To Chicago, With Love

My love of Chicago is nothing like yours.

My love of Chicago is nothing like yours.

It doesn’t come from knowledge and a perspective of someone who was born and raised here. I come from Peoria, Illinois, which has a love story of its own. This love, the one I speak of, comes from someone who chooses to now call this place home. This place, with all of its beauty and its faults. Embracing all of its messes that I willingly inherit. I love this city with a kind of love that is unexpected, constantly nurtured, frequently tested, and feverishly cultivated. One that embraces the complicated, unapologetic, stubborn, and enduring tangle of it.

My love for this place challenges me to look back while pushing forward. It’s deeply rooted in the nostalgic, pliable, and ephemeral, yet it works tirelessly to acknowledge and find footing in the present and permanent. This love finds purpose in struggle—standing firm on my beliefs, testing comfort zones, and embracing a perspective that evolves through the daily lessons my unconventional, hybrid family teaches me.

I cling to the things I love and try to recognize and see beyond the things I don’t, in hopes that I won’t make a thoughtless decision or say something I can never take back.

I’ll admit that I’ve thought about leaving many times, usually in the wake of...

...thankless shedding of blood, sweat, and tears

...deeply painful and paralyzing injustices

...insidious prejudices circle landmines

...quiet failures

...perpetuated assumptions about the areas I call home

... navigating the bone-chilling CTA in February

...the deflating nature of small talk, empty gestures, and artspeak

...frustration with the borders between places and people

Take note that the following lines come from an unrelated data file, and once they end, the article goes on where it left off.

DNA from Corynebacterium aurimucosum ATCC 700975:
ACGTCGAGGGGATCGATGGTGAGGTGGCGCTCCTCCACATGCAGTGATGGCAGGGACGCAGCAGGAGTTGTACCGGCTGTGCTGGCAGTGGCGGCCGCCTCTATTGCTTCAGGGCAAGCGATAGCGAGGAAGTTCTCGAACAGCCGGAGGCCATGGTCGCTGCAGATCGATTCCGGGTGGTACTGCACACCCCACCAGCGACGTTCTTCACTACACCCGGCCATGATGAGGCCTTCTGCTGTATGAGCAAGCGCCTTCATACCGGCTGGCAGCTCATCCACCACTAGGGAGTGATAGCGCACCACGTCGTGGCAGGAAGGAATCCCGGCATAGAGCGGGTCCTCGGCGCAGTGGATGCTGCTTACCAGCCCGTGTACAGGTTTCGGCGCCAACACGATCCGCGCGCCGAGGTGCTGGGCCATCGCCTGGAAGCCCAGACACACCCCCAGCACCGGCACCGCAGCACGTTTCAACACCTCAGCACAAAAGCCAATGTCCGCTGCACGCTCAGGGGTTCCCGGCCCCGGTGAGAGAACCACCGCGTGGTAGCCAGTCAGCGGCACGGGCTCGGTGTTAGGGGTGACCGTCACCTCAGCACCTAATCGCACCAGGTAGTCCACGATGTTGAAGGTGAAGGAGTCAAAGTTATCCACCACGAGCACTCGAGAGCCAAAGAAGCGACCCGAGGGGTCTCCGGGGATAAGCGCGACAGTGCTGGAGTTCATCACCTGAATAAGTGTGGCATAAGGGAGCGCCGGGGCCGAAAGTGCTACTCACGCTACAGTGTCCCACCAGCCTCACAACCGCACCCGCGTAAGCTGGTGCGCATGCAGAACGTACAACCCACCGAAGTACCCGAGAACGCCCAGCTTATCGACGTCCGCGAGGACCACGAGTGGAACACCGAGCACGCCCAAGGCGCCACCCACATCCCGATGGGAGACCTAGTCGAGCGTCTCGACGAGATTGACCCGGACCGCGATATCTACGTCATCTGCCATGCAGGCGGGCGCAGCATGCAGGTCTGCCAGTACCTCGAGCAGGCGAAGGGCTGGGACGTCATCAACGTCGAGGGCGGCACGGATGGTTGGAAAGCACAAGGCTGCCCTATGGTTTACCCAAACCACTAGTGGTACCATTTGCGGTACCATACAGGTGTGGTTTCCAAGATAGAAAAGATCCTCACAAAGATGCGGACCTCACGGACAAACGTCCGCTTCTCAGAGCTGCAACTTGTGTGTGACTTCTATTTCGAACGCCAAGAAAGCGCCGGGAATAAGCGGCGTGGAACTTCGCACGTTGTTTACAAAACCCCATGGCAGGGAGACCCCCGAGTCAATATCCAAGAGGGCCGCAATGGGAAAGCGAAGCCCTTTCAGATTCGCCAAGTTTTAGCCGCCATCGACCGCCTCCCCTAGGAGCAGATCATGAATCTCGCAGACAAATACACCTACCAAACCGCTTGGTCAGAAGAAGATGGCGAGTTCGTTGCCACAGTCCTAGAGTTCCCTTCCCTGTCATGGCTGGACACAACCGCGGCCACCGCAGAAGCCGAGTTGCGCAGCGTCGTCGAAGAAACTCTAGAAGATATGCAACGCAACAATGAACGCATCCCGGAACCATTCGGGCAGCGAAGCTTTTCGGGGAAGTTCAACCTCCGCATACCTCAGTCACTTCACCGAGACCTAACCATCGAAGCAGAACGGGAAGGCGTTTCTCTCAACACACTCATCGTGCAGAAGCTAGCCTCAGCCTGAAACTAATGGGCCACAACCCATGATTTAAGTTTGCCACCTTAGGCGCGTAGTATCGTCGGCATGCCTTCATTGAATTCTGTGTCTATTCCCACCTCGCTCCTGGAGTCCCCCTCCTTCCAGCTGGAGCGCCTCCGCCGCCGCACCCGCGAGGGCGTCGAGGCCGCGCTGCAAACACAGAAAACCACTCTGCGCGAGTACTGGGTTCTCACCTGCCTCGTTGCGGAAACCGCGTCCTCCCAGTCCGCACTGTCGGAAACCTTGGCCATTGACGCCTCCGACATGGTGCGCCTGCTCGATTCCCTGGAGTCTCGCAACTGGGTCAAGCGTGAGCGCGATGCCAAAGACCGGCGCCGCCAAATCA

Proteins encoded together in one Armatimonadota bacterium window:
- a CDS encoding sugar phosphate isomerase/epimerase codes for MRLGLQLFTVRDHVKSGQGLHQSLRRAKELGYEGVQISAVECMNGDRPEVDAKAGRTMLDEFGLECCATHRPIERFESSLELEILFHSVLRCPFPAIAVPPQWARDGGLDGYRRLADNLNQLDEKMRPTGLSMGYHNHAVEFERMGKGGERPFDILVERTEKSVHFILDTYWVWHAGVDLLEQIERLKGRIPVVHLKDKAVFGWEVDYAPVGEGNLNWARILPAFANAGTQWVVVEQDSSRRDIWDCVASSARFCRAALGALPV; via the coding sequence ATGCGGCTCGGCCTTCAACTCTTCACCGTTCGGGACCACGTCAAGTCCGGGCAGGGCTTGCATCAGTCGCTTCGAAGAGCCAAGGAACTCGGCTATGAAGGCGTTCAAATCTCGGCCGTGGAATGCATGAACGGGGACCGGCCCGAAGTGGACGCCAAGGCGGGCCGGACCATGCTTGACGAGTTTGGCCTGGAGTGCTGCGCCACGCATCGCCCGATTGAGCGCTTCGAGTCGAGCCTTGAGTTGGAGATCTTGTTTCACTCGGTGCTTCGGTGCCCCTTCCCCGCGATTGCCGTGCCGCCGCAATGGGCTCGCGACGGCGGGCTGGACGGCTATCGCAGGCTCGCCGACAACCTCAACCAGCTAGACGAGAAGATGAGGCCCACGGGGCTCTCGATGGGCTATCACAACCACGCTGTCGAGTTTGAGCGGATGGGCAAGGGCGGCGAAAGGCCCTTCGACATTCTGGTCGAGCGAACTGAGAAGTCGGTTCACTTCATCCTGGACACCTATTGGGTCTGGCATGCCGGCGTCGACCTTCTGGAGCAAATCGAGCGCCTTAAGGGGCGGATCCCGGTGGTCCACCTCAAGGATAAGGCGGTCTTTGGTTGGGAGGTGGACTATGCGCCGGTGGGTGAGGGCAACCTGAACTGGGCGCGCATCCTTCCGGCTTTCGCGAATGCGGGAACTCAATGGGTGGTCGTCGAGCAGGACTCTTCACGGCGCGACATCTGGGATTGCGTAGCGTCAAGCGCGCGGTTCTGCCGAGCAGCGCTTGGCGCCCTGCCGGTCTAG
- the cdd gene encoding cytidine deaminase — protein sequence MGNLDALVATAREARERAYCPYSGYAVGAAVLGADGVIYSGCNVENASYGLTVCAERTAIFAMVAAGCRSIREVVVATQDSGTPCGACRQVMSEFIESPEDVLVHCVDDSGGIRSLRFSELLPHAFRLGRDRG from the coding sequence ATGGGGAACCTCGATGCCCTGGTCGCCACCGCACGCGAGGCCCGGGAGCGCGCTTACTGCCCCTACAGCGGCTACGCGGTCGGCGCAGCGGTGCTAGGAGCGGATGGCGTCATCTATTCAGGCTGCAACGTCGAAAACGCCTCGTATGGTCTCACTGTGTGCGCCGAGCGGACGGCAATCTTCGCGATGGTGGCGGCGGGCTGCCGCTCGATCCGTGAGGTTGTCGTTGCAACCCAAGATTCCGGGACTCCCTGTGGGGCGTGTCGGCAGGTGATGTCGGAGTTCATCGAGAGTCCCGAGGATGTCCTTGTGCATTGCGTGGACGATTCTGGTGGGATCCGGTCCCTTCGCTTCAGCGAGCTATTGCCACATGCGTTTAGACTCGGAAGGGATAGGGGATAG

...dreams of year-round sunshine and the desire for more stars than your street lights will ever allow me to see

...touching my fingertips to a ceiling and feeling limited

...the rate at which you shrink everyday

...interactions with your shiny, new exterior

...the ways you don’t love me back

...the desire to rest

And just as I unlock the door and reach for the knob, I see flashes of…

...moments when I feel the gratitude for my blood, sweat, and tears dear friends and peers who tirelessly work to address and counter this city’s deeply-rooted relationship with injustice

...the brave ones who never grow tired of pointing out prejudice through constructive, genuine, solution-driven dialogue and deep investment in this place circle goldmines

...silent successes and admirable ambitions

...feeling the heart swell after discovering new stories in my neighborhoods

...aimless bike rides on those perfect days sprinkled throughout the summers

...resuscitation found in rich conversations around diligent work, lingering hugs, and authentic exchanges over homemade meals and whiskey

...moments when the restrictions of borders and boundaries collapse under the challenges of those willing to test them

...the indescribable feeling of leaving and returning, realizing that there are very few places I’d rather be

...reaching out, pushing through, and breaking the limits I place on myself, and those who give me the courage and opportunities to do so

... something new, each and every day

...the reliable and faithful

…the bottomlessness of your love

...the sleep I willingly lose for you. For me. For us.

Our love isn’t possible in any other place. And our love may not be perfect, but it’s ours.

A staunch arts advocate, Tempestt Hazel is the co-founder of Sixty Inches From Center, a Chicago visual arts organization that aims to highlight local artists outside the standard cultural institutions. Hazel is also an independent curator and writer, and the Arts Program Manager for Arts + Public Life at the University of Chicago.

Photo courtesy of Matt Austin

Tweet and instagram us #goodcitiesproject to share your love for your city.


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via GOOD / YouTube

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Photo by Casey Horner on Unsplash

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Climate Action Tracker

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The Climate Action Trackerkeeps tabs on what each country is doing to limit warming, and if they're meeting their self-set goals. Countries are graded based on whether or not their actions would help limit warming to 1.5 degrees C.

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Screenshot via (left) Wikimedia Commons (right)

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